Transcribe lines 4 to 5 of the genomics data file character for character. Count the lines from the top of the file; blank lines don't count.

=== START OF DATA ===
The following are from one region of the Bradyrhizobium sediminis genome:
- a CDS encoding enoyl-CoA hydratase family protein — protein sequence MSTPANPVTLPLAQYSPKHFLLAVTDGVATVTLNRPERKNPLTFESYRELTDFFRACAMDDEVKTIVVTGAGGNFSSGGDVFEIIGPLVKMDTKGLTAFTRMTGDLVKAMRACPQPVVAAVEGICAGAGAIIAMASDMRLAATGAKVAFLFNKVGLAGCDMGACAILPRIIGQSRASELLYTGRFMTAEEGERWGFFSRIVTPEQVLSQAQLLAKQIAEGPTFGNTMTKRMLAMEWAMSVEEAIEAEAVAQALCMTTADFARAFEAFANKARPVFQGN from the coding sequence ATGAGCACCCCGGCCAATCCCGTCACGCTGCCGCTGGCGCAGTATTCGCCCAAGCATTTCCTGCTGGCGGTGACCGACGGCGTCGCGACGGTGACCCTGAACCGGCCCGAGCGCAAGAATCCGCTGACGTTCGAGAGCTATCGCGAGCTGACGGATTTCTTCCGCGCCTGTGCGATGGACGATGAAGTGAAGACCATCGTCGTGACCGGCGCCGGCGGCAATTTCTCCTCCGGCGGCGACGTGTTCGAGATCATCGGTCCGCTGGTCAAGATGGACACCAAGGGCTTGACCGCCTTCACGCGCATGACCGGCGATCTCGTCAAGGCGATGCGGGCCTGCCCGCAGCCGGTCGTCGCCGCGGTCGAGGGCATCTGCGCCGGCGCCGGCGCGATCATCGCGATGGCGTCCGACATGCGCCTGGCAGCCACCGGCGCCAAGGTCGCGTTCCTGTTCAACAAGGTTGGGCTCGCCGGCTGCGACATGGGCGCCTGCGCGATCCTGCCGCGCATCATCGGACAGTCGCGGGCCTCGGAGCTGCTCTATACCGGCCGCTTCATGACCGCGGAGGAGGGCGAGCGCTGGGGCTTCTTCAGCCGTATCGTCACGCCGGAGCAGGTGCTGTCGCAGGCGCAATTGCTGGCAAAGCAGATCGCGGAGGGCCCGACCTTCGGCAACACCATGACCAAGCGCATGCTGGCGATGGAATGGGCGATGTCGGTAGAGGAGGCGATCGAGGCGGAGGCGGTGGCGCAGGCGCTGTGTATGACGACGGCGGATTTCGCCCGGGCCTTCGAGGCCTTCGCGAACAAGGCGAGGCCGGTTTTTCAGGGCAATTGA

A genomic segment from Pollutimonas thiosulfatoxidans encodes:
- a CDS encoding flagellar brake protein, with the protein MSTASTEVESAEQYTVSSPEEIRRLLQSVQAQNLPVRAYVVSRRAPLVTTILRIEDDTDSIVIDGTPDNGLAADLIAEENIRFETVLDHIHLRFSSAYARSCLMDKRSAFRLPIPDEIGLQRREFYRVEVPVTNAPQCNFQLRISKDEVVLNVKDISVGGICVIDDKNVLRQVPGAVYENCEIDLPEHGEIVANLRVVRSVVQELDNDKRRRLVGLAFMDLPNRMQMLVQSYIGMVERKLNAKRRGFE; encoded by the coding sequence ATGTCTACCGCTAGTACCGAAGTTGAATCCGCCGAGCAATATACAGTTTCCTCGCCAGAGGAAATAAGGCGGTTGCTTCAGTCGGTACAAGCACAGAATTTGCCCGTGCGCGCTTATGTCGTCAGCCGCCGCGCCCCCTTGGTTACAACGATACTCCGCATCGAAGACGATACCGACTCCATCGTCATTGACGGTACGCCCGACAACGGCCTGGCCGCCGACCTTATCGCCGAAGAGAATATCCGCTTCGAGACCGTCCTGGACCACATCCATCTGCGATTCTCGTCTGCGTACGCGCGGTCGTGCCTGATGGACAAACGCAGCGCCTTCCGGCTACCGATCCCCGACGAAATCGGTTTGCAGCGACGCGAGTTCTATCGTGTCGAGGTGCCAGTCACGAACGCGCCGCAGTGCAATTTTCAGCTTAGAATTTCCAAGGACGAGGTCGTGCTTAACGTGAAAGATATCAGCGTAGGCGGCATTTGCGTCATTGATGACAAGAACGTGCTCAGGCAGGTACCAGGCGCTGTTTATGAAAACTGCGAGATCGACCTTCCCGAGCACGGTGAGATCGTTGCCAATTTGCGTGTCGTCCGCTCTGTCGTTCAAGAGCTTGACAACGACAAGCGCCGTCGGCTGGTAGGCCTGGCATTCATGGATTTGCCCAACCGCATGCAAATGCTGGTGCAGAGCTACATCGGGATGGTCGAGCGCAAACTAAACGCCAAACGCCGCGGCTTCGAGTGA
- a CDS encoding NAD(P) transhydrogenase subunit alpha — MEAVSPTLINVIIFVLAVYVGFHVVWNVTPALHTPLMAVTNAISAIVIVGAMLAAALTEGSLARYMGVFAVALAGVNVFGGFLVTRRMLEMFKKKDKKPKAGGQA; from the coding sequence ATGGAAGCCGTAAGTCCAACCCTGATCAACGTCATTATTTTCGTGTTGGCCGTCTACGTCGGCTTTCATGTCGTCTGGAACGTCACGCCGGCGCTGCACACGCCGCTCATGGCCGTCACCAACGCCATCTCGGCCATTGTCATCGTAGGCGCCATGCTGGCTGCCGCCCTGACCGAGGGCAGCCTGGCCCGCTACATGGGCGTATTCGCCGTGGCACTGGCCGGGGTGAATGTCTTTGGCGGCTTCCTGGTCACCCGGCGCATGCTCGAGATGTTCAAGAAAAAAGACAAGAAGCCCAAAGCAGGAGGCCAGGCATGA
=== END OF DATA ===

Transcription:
- a CDS encoding flagellar brake protein, with the protein MSTASTEVESAEQYTVSSPEEIRRLLQSVQAQNLPVRAYVVSRRAPLVTTILRIEDDTDSIVIDGTPDNGLAADLIAEENIRFETVLDHIHLRFSSAYARSCLMDKRSAFRLPIPDEIGLQRREFYRVEVPVTNAPQCNFQLRISKDEVVLNVKDISVGGICVIDDKNVLRQVPGAVYENCEIDLPEHGEIVANLRVVRSVVQELDNDKRRRLVGLAFMDLPNRMQMLVQSYIGMVERKLNAKRRGFE; encoded by the coding sequence ATGTCTACCGCTAGTACCGAAGTTGAATCCGCCGAGCAATATACAGTTTCCTCGCCAGAGGAAATAAGGCGGTTGCTTCAGTCGGTACAAGCACAGAATTTGCCCGTGCGCGCTTATGTCGTCAGCCGCCGCGCCCCCTTGGTTACAACGATACTCCGCATCGAAGACGATACCGACTCCATCGTCATTGACGGTACGCCCGACAACGGCCTGGCCGCCGACCTTATCGCCGAAGAGAATATCCGCTTCGAGACCGTCCTGGACCACATCCATCTGCGATTCTCGTCTGCGTACGCGCGGTCGTGCCTGATGGACAAACGCAGCGCCTTCCGGCTACCGATCCCCGACGAAATCGGTTTGCAGCGACGCGAGTTCTATCGTGTCGAGGTGCCAGTCACGAACGCGCCGCAGTGCAATTTTCAGCTTAGAATTTCCAAGGACGAGGTCGTGCTTAACGTGAAAGATATCAGCGTAGGCGGCATTTGCGTCATTGATGACAAGAACGTGCTCAGGCAGGTACCAGGCGCTGTTTATGAAAACTGCGAGATCGACCTTCCCGAGCACGGTGAGATCGTTGCCAATTTGCGTGTCGTCCGCTCTGTCGTTCAAGAGCTTGACAACGACAAGCGCCGTCGGCTGGTAGGCCTGGCATTCATGGATTTGCCCAACCGCATGCAAATGCTGGTGCAGAGCTACATCGGGATGGTCGAGCGCAAACTAAACGCCAAACGCCGCGGCTTCGAGTGA
- a CDS encoding NAD(P) transhydrogenase subunit alpha — MEAVSPTLINVIIFVLAVYVGFHVVWNVTPALHTPLMAVTNAISAIVIVGAMLAAALTEGSLARYMGVFAVALAGVNVFGGFLVTRRMLEMFKKKDKKPKAGGQA; from the coding sequence ATGGAAGCCGTAAGTCCAACCCTGATCAACGTCATTATTTTCGTGTTGGCCGTCTACGTCGGCTTTCATGTCGTCTGGAACGTCACGCCGGCGCTGCACACGCCGCTCATGGCCGTCACCAACGCCATCTCGGCCATTGTCATCGTAGGCGCCATGCTGGCTGCCGCCCTGACCGAGGGCAGCCTGGCCCGCTACATGGGCGTATTCGCCGTGGCACTGGCCGGGGTGAATGTCTTTGGCGGCTTCCTGGTCACCCGGCGCATGCTCGAGATGTTCAAGAAAAAAGACAAGAAGCCCAAAGCAGGAGGCCAGGCATGA